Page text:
Why stick with one knitting project when you can have two going at the same time? Actually, I’ve got a third, but I haven't started that one yet, can’t be too greedy, can I. I've been knitting away on my second project from time to time for a change in pace. This one is a little boy’s baby/toddler jumper, using up some spare wool I had at home. Because it is small, I’m knitting the back and front at the same time. I’m almost at the front neck shaping so I’ll work on them separately from now on. Robin did ask me why I was knitting these two colours together. The answer, because I want to use up the odds and ends of my wool.
Little boy’s jumper
We are still enjoying our South Island holiday, stopping here and there for a few nights, and having a good look around. Moving on to Twizel, we stopped at another “photo stop” sign overlooking Lake Pukaki. These stops showcase some amazing views, so much better to stop safely for photos in an off road area, rather than try to get a shot out of a moving vehicle. This one had a huge car park, plenty of room for those towing caravans, and there were cars, campers and another caravan ahead of us. Just look at that glorious view, with Mt Cook (Aorangi the cloud piercer) looking back at us across the lake.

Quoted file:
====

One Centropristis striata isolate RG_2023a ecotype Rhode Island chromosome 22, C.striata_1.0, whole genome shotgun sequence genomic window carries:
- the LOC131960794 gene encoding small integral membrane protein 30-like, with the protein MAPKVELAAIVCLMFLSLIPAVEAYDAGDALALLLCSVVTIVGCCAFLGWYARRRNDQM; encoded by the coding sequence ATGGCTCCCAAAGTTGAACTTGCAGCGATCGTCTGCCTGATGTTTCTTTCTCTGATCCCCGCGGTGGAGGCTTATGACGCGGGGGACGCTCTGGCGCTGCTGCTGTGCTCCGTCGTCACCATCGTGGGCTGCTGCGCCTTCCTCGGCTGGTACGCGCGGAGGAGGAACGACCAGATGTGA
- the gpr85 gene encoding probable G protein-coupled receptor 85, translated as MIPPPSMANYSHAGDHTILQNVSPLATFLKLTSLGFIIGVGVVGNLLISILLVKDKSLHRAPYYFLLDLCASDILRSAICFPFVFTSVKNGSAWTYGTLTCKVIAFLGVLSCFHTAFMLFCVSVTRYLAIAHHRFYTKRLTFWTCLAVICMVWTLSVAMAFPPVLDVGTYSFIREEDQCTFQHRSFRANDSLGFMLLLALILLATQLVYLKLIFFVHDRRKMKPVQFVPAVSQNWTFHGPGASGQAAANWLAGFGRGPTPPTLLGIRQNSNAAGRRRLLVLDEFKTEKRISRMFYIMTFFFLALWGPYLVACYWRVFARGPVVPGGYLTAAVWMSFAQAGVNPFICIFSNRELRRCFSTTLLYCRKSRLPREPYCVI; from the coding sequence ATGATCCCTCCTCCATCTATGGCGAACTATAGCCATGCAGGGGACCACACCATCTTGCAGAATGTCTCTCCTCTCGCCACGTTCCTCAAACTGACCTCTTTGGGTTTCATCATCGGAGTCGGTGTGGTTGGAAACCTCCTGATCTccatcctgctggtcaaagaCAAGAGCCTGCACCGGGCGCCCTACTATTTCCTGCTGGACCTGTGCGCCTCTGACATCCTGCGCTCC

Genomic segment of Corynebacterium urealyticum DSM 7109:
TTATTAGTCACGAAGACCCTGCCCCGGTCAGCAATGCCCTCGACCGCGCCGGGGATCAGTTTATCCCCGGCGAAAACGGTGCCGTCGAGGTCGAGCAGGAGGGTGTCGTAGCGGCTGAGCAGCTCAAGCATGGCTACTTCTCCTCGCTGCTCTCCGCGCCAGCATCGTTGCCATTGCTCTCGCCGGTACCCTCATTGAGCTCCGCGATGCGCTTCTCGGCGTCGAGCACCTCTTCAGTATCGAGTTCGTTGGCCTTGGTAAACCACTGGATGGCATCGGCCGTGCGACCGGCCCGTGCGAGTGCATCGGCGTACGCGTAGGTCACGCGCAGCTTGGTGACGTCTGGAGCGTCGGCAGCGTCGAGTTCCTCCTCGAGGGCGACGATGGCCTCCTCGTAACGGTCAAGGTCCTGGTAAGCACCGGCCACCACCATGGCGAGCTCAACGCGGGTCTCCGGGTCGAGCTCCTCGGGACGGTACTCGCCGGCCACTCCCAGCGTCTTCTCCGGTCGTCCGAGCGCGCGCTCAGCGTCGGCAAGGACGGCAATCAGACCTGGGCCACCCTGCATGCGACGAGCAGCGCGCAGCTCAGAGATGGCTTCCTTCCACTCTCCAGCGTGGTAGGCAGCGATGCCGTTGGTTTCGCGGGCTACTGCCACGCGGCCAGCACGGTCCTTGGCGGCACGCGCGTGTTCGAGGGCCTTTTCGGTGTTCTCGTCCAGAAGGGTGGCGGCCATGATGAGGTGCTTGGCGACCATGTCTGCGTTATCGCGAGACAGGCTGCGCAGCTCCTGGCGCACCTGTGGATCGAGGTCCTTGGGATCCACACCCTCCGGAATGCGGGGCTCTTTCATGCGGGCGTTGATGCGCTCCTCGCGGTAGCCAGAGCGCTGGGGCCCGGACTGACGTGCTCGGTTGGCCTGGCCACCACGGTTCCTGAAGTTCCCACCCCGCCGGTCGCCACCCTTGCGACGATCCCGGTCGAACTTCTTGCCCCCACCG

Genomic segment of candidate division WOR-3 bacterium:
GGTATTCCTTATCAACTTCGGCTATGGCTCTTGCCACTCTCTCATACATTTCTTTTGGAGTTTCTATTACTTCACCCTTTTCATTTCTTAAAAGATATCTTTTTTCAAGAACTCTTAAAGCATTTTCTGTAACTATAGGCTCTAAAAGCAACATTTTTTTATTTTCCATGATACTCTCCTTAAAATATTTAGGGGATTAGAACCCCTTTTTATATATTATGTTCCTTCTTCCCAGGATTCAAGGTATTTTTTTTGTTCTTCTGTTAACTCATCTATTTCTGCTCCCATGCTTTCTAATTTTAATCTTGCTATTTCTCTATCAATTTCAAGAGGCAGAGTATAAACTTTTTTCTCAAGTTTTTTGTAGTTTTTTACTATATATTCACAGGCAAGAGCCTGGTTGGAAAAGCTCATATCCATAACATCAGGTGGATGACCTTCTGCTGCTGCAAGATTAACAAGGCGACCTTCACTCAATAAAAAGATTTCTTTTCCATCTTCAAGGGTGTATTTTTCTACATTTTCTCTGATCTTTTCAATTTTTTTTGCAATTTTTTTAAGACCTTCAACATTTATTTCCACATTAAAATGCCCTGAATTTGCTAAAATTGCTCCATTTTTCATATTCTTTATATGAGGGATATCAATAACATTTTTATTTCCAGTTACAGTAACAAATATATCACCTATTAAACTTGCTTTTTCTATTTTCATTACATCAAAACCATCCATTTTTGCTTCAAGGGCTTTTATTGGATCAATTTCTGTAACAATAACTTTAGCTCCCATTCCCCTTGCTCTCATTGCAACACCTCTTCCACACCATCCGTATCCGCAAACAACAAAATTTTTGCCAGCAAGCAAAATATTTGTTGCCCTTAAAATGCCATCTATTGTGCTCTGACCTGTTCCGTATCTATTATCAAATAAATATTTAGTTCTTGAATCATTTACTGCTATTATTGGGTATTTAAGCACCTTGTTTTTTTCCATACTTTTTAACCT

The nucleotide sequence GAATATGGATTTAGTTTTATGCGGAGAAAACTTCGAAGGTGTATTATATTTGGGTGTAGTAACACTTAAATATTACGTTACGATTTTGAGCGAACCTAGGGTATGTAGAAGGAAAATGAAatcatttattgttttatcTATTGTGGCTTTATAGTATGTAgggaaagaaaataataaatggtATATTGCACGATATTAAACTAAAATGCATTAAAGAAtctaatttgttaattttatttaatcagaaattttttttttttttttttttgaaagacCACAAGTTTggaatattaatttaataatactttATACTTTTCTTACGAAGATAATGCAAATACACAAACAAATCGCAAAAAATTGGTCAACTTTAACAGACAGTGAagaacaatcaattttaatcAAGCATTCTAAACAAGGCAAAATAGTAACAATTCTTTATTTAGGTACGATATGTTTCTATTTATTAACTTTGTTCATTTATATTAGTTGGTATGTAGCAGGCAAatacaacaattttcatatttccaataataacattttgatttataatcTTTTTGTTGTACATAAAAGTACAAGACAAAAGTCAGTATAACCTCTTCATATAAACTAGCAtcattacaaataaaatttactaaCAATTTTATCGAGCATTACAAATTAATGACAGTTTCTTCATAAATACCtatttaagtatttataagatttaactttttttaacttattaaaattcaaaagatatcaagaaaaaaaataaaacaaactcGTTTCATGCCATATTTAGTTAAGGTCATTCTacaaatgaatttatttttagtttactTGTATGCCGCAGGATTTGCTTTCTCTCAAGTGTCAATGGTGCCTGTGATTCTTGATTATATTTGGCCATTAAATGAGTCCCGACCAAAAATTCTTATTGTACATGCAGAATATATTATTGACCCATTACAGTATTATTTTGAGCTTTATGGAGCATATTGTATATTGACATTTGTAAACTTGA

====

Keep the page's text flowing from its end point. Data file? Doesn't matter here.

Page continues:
View across Lake Pukaki
In the afternoon we stopped at High Country Salmon café for a drink, what a busy place, heaving with visitors. Many of them were purchasing fish food to feed the salmon in the pools, this was a real favourite with children. After my coffee I helped out the local economy and bought some salmon from the fish shop to take back to the caravan. Have I mentioned just how much I love both fresh and smoked salmon?
High Country Salmon
The next morning we packed a picnic lunch and set off to see the clay cliffs near Omarama, up a long dusty drive on an unsealed road to reach the car park. The cliffs are on private land protected under QE2 Covenant, and there is a charge of $5 per car to go in the honesty box as you proceed through the gate. The information board explains that these eroded cliffs are formed by the active Osler fault line which continually exposes the clay and gravel cliffs. Wind and rain has eroded into the canyon walls, producing gravel debris which has been washed out during flash floods. The debris has accumulated in alluvial fans that slope down to the Ahuriri River.
The clay cliffs of Omarama